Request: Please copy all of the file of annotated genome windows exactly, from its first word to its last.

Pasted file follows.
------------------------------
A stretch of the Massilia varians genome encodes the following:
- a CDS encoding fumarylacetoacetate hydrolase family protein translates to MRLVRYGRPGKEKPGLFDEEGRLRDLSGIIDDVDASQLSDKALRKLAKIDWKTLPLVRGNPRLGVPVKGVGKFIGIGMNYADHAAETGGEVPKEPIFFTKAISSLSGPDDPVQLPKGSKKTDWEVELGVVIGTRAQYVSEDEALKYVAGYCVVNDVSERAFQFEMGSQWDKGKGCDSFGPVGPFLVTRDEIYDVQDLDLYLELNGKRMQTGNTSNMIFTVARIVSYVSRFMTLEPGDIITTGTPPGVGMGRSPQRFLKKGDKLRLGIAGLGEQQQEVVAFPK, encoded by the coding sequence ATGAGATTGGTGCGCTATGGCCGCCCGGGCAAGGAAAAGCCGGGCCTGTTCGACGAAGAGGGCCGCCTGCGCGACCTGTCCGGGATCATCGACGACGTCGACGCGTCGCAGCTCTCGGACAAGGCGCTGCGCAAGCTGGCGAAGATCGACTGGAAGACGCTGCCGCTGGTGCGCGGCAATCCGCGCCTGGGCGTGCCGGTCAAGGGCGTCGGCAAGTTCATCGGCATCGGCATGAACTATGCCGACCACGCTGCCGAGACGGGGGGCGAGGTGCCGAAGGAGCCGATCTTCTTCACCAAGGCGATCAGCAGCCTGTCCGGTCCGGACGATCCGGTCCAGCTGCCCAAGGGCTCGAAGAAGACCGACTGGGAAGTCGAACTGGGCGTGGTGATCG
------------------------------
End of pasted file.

A stretch of the Massilia varians genome encodes the following:
- a CDS encoding fumarylacetoacetate hydrolase family protein translates to MRLVRYGRPGKEKPGLFDEEGRLRDLSGIIDDVDASQLSDKALRKLAKIDWKTLPLVRGNPRLGVPVKGVGKFIGIGMNYADHAAETGGEVPKEPIFFTKAISSLSGPDDPVQLPKGSKKTDWEVELGVVIGTRAQYVSEDEALKYVAGYCVVNDVSERAFQFEMGSQWDKGKGCDSFGPVGPFLVTRDEIYDVQDLDLYLELNGKRMQTGNTSNMIFTVARIVSYVSRFMTLEPGDIITTGTPPGVGMGRSPQRFLKKGDKLRLGIAGLGEQQQEVVAFPK, encoded by the coding sequence ATGAGATTGGTGCGCTATGGCCGCCCGGGCAAGGAAAAGCCGGGCCTGTTCGACGAAGAGGGCCGCCTGCGCGACCTGTCCGGGATCATCGACGACGTCGACGCGTCGCAGCTCTCGGACAAGGCGCTGCGCAAGCTGGCGAAGATCGACTGGAAGACGCTGCCGCTGGTGCGCGGCAATCCGCGCCTGGGCGTGCCGGTCAAGGGCGTCGGCAAGTTCATCGGCATCGGCATGAACTATGCCGACCACGCTGCCGAGACGGGGGGCGAGGTGCCGAAGGAGCCGATCTTCTTCACCAAGGCGATCAGCAGCCTGTCCGGTCCGGACGATCCGGTCCAGCTGCCCAAGGGCTCGAAGAAGACCGACTGGGAAGTCGAACTGGGCGTGGTGATCG